In public forums, in his correspondence with legislators, and in our interview, Faircloth seems much more focused on the public and political aspects of the office than either of his opponents - something that has been noted by both Mills and Brautigam, who speak more about the managerial and legal parts of the job.
"My competitors have chosen to raise this as a difference," said Faircloth, "but I very emphatically stand by my view of the office of Attorney General".
Faircloth's plan for the office, (titled "An Agenda of Innovation") which he has sent to his fellow legislators, describes a series of "Attorney General's summits" that he hopes to conduct on issues such as workplace justice, civil rights and substance abuse.
Faircloth's agenda also includes a sobriety program for drunk drivers that he believes will decrease recidivism and a review of tax law enforcement with an eye towards increasing state revenues. He also plans to work on child protection issues, which have been a major focus of his legal and legislative career.
Faircloth has a ready answer to questions about his lapsed law license, which was the subject of some recent media attention. He cites the public support of District Attorneys Everett Fowle and Neal Adams who he says are in a good position to judge his legal record. He also asserts that the work he has done as a lecturer, legislator and in the non-profit sector during the time he was not an active lawyer has given him a broader understanding of justice policy and will allow him to be a better Attorney General.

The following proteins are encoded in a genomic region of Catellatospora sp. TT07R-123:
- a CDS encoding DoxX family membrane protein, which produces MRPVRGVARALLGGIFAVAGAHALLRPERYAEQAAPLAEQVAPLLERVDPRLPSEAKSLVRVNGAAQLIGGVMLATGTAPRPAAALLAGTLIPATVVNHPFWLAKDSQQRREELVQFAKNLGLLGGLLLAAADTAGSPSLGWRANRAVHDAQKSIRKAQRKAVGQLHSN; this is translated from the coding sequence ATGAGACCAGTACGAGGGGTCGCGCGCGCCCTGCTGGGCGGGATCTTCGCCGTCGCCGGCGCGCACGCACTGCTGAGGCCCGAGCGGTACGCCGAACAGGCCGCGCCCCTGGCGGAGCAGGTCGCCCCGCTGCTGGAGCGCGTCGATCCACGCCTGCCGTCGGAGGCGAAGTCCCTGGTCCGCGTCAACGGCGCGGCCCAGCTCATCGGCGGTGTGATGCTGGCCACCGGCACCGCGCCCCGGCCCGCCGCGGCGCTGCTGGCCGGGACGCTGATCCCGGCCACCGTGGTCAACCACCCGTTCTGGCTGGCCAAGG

Faircloth declined to discuss any specifics about how he would bring the Attorney General's office budget in line with the spending cuts mandated by Governor Baldacci, and noted that firing personnel could lead to reduced legal protection for vulnerable Mainers and perhaps even a loss of some of the state revenues gained through the office's enforcement efforts.
"I'm wary of cuts by percentage when governing," said Faircloth. "My view of final budget is that you have to really think carefully and pick and choose where you cut."
Asked about seeking another high office after a stint as Attorney General, Faircloth refused to rule anything out, but did pledge to run for re-election if he won and to serve for at least four years.
Faircloth may have an advantage in this election due to his caucus leadership position. He has worked to help elect Democratic candidates across the state for the last three cycles and says he's a known quantity to many in the House and Senate.